Knowledge

Frankenstein Final Assessment

Knowledge can be a wonderful thing, but at the same time cause destruction

It is important because it can shape us as a person, and lead us to achieve many things. From the moment people are born, they gather information from around them by observing. Such as when your parents teach you to use utensils, or teach you to say "mama" or "papa". Once we have experiences, we try to take that information and change our behavior based on what we know. Everyone around you can affect how you turn out to be. Even listening to music today can help you learn. This is what the creature did. He learned to talk just like a regular baby by listening to the cottagers, and watching the movements of their mouths. While watching people, he eventually grasped the English language and could speak fluently, so he started to read. From reading those books, he learned about human history, and how at the same time humans can be gentle yet fierce. It leads to him questioning the fire, so he wonders how can something so good but become so bad? It is a different story with Victor Frankenstein. The knowledge he wanted to obtain was strictly forbidden. He used his knowledge to create the creature, which ended up causing mass chaos. So I've learned the ways that people can learn the best, and maybe I can add them to my school work.
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Born to Learn

Important Quotes

It was the secrets of heaven and earth that I desired to learn; and whether it was the outward substance of things, or the inner spirit of nature and the mysterious soul of man that occupied me, still my inquiries were directed to the metaphysical, or, in it highest sense, the physical secrets of the world. (Shelley 23)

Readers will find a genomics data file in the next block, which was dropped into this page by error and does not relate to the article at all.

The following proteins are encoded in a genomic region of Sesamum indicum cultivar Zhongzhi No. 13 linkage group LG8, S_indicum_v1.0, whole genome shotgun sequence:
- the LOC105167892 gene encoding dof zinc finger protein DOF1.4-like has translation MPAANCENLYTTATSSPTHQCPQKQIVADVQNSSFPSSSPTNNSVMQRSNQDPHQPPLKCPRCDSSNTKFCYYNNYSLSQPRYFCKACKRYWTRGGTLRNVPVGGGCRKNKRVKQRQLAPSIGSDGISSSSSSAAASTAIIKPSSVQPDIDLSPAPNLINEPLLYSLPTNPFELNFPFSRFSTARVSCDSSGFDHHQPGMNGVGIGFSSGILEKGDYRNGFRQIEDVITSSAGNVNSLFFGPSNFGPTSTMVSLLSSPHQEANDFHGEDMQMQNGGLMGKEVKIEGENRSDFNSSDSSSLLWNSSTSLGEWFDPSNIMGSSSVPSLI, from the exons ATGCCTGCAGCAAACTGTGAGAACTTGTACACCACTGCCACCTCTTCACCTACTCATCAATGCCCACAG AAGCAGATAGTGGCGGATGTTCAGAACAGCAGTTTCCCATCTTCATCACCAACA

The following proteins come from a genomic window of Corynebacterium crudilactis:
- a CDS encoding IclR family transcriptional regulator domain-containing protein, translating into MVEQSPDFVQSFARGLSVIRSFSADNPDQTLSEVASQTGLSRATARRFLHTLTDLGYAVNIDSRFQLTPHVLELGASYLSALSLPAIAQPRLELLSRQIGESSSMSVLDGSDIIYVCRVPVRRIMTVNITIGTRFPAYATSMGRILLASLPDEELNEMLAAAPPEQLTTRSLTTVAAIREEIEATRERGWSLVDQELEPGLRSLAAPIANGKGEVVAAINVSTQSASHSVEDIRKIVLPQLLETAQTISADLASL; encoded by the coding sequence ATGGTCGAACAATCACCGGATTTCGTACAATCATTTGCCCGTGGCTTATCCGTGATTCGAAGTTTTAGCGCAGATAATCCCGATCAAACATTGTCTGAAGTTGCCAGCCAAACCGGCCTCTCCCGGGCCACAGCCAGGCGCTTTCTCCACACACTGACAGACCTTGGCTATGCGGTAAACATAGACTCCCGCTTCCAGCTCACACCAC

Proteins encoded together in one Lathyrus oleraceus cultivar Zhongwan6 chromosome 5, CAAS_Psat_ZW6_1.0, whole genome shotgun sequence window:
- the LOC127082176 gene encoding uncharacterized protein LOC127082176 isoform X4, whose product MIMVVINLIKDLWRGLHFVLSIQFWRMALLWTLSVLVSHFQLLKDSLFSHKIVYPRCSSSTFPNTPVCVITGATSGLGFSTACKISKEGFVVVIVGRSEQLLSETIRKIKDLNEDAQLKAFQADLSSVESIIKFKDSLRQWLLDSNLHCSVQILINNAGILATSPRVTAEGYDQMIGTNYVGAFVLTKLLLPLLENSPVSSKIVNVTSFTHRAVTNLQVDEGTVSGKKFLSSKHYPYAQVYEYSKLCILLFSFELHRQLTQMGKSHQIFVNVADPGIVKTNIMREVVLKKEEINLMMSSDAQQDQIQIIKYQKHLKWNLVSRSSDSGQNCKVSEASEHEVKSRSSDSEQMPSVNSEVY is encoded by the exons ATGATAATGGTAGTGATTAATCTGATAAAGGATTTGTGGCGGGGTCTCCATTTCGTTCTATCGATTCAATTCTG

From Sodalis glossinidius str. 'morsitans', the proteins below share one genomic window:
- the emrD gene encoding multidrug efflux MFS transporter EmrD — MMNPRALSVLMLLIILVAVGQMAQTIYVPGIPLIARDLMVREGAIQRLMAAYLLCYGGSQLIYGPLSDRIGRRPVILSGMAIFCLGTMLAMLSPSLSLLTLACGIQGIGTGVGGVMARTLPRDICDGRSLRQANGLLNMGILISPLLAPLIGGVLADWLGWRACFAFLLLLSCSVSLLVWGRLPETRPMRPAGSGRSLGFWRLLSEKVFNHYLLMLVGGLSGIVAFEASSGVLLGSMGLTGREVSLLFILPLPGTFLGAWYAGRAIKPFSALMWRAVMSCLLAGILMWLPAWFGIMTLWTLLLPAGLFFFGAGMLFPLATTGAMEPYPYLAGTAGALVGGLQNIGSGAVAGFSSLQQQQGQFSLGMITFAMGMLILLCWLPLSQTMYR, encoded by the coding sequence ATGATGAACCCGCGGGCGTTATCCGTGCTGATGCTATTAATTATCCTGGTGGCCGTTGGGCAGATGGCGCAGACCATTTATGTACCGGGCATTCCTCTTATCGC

Victor admits that the things he needs to learn are forbidden. It starts to hint around at what is to come. As Shelley probably did before, the information he has obtained was by long lectures, studying, and some ran on pure luck.

The raising of ghosts or devils was a promise liberally accorded by my favorite authors, the fulfillment of which I most eagerly sought; and if my incantations were always unsuccessful, I attributed the failure rather to my own inexperience and mistake than to a want of skill or fidelity in my instructors. (Shelley 26)


This is also contributing to the fact that Victor wants to obtain this forbidden knowledge. He used his failures to learn how to do things more successfully. Shelley makes it so if this wasn't for the creature, he would have achieved great things.

So much has been done, exclaimed the soul of Frankenstein—more, far more, will I achieve: treading in the steps already marked, I will pioneer a new way, explore unknown powers, and unfold to the world the deepest mysteries of creation. (Shelley 33)


Once his professor died, Victor says he will pursuit the forbidden knowledge and succeed with all costs. He hasn't discovered anything yet so he was angry with himself and wishes to find out more. Shelley is hinting around that dark events are to come with having this knowledge.

In a thousand ways he smoothed for me the path of knowledge and made the most abstruse inquiries clear and facile to my apprehension. (Shelley 35)


He found a friend, M. Waldman, that motivated and taught him new things that would be useful for his experiment. Shelley is saying that motivational learning is one of the biggest because you want to learn these things.

None but those who have experienced them can conceive of the enticements of science. (Shelley 47)


As he talks with his friend, Victor is saying you can't understand unless you have experienced it yourself. In this book, it is explaining that this kind of knowledge is obtained by experience.

When I looked around I saw and heard of none like me. Was I, a monster, a blot upon the earth from which all men fled and whom all men disowned? (Shelley 101)


The creature gathers the reactions from other people and how they are afraid of him. With this knowledge, he figures out it is because he is different that everyone is terrified of him. Shelley makes it so this was learned by experience.

Citations

Shelley, Mary Wollstonecraft. Frankenstein. Oxford: Oxford UP, 2000. Print.


"General Psychology." N.p., n.d. Web. <http://general-psychology.weebly.com/how-do-we-learn.html>.


Murray, Sam. "How Do We Learn?" Search Cowboys. N.p., 22 Dec. 2009. Web. <http://www.searchcowboys.com/seo/849>. (Image)